By Keisha McClellan • February 27, 2018•Writers in Residence
Everywhere we turn, there’s a new cautionary tale about the power and perils of social media. Tales of employers declining offers to potential new hires who have damaged their brand and “employment value” over their questionable activity on sites such as Facebook, Instagram, or Twitter are all over the internet.
Take Kylie Jenner's tweet about Snapchat's re-design last week, “sooo does anyone else not open Snapchat anymore? Or is it just me…ugh this is so sad.”
Reports that Snapchat allegedly lost more than a billion dollars after that Kylie tweet was intriguing. Headlines blaring “In One Tweet, Kylie Jenner Wiped Out $1.3 Billion of Snap’s Market Value,” were pretty enthralling. Inc.com reported that Kylie’s 18-word post “add[ed] up to more than $72 million lost, for each word she wrote.”
With more than 24 million followers on Twitter, Kylie’s tweets snag a lot of eyeballs. So what she posts can be consequential.
Of course, it is certainly debatable whether her tweet single-handedly resulted in Snap’s stock devaluation. Fast Company, for instance, debunked this idea in its analysis that “No, Kylie Jenner Didn’t Kill Snapchat.” But in this age of social media mania, the notion that a single tweet could wreak havoc on the market is intriguing to consider. In fact, when I read Kylie’s tweet, I instantly thought of Oprah Winfrey’s infamous Amarillo, Texas Beef Trial twenty years ago. There, Texas cattlemen argued that comments made on an Oprah Show involving beef and mad cow disease resulted in a plummeting of beef prices. Of course, this was pre-Twitter but the talk show scenario echoes similar themes raised in last week’s uproar around Kylie’s Snapchat tweet.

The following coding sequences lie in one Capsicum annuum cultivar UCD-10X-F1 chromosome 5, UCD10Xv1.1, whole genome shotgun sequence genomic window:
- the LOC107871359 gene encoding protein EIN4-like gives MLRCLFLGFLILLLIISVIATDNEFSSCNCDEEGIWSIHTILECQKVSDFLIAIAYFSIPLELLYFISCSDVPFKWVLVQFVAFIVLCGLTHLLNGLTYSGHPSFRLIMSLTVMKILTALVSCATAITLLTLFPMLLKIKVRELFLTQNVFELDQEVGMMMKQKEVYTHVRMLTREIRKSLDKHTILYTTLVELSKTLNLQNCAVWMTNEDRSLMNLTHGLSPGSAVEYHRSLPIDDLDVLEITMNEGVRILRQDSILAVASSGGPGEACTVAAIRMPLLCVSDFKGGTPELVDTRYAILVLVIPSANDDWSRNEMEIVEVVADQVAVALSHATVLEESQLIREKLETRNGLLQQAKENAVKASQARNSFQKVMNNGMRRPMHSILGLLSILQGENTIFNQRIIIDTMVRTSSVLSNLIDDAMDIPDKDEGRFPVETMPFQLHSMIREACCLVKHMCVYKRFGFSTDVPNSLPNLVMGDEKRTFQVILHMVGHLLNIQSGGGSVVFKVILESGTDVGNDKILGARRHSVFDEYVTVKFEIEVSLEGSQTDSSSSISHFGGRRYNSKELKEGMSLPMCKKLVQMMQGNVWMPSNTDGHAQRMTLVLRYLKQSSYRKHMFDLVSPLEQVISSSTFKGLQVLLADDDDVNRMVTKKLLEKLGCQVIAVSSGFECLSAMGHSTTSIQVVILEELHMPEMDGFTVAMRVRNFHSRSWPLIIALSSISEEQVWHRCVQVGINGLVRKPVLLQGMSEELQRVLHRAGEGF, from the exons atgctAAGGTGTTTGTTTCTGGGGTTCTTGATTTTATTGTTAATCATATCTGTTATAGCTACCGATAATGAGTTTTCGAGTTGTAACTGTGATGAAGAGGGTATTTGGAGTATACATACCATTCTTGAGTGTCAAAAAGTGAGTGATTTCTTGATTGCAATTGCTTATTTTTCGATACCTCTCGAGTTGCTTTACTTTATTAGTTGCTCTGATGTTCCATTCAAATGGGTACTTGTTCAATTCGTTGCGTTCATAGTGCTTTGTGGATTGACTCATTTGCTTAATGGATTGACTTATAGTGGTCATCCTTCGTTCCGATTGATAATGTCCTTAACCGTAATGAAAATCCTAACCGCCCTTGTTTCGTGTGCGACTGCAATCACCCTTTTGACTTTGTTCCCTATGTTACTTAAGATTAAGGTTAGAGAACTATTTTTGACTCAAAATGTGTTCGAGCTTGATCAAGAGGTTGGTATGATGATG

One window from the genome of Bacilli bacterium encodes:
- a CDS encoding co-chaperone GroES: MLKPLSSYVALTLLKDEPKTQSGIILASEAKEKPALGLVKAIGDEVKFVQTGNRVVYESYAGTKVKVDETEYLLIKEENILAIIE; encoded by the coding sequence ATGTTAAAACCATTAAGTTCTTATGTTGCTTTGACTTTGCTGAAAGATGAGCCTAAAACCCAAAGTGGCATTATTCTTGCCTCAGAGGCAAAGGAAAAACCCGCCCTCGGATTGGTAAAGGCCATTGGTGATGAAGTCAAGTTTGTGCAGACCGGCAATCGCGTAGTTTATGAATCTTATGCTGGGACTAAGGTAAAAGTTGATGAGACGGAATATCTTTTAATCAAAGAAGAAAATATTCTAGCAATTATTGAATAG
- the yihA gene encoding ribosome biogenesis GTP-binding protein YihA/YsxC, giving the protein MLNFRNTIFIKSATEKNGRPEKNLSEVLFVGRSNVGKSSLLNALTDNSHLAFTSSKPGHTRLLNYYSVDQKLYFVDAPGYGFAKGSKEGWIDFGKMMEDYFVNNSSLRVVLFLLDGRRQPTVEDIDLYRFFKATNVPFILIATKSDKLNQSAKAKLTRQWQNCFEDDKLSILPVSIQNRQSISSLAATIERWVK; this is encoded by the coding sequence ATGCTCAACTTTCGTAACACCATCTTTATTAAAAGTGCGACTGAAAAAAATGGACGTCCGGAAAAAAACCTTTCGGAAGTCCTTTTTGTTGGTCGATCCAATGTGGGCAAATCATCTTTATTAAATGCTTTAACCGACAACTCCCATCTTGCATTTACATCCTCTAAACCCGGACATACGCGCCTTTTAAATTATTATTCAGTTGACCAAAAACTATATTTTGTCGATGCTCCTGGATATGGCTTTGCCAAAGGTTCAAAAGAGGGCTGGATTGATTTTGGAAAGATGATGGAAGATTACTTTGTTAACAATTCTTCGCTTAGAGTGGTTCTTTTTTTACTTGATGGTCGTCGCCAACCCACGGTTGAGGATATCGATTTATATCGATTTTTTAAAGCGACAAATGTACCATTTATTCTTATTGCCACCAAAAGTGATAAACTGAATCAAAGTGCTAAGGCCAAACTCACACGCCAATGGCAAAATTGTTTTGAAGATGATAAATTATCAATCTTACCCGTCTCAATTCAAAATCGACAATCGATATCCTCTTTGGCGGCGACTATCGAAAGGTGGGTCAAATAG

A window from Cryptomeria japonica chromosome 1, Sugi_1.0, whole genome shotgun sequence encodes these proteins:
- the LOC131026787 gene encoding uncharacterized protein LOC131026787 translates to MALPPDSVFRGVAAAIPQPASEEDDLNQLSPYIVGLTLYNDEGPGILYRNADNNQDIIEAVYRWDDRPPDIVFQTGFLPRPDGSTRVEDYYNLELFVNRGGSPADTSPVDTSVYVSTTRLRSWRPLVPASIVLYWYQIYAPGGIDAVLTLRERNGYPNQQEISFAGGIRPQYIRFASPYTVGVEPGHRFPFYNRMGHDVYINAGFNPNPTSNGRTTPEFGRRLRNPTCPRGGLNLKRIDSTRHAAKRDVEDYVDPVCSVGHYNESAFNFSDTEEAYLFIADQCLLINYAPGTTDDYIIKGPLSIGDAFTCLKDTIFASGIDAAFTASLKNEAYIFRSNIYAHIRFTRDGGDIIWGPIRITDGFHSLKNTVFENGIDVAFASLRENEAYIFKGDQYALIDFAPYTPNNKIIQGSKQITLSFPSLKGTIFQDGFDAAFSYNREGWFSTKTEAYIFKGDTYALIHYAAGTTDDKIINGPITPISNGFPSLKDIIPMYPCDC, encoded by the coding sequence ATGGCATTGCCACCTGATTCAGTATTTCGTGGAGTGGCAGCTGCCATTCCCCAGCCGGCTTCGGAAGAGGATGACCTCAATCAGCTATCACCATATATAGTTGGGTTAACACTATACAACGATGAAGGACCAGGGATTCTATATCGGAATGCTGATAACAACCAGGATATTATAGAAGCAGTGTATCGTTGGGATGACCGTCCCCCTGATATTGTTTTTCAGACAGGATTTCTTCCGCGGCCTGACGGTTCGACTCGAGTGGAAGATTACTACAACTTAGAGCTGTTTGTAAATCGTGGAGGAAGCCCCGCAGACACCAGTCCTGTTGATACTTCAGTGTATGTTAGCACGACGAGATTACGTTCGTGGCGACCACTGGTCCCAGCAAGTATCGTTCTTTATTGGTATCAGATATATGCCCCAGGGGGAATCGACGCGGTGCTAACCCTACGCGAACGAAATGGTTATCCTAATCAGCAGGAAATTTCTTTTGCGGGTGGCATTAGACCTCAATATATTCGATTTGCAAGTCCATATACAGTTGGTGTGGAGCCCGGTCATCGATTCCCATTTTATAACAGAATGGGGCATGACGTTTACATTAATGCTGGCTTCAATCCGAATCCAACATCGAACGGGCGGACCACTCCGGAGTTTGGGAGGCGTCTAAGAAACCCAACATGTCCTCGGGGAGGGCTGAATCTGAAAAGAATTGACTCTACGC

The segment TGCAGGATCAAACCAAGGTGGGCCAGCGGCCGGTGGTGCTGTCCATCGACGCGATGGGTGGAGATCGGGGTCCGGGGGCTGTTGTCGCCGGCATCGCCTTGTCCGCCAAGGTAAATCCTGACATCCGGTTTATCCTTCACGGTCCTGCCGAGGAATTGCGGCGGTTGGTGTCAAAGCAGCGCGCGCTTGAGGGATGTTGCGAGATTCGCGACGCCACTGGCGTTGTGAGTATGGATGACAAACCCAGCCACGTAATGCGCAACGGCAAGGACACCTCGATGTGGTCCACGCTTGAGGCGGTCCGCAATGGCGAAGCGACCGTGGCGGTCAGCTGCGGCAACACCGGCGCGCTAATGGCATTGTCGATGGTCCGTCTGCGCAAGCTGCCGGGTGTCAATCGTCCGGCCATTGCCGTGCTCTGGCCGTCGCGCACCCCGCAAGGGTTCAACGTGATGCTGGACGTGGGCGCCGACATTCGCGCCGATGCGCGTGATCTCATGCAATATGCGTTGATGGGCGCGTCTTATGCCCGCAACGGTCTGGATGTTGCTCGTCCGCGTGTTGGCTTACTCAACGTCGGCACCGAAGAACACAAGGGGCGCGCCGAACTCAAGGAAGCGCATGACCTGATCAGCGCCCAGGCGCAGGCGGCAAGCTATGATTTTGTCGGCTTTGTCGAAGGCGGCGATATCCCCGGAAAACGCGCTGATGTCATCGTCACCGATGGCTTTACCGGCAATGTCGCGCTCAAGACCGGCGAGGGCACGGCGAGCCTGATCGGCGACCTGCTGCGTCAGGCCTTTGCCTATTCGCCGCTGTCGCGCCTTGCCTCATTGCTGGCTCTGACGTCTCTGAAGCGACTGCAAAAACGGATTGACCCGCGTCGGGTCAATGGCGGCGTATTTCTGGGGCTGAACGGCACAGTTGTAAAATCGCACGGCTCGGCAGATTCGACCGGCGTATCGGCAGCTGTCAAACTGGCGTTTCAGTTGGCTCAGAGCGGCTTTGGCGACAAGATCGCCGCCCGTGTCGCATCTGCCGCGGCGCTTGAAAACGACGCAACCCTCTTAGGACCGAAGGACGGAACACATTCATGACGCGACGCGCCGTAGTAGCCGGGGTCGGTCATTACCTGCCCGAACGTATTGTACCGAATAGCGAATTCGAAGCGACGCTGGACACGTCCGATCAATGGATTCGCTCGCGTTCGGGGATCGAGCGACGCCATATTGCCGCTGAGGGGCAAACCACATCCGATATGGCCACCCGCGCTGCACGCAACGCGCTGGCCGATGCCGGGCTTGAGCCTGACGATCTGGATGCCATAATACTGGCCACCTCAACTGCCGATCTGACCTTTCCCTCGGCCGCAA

The Kylie incident certainly raises a host of legal concerns for attorneys and their highly-visible clients, brands, and advertising agencies operating in the new media realm. A post here, a tweet there, can result in unintended consequences that are far-reaching.
The same holds true for the general populace. Just because you can reach your followers with a musing quickly drafted on your phone, doesn’t mean that you always should.
At the end of the day, be careful what you convey on social media. While you may not have the influence to derail a company’s stock price, you do have significant clout to dismantle your corporate or personal brand in the blink of a pithy post!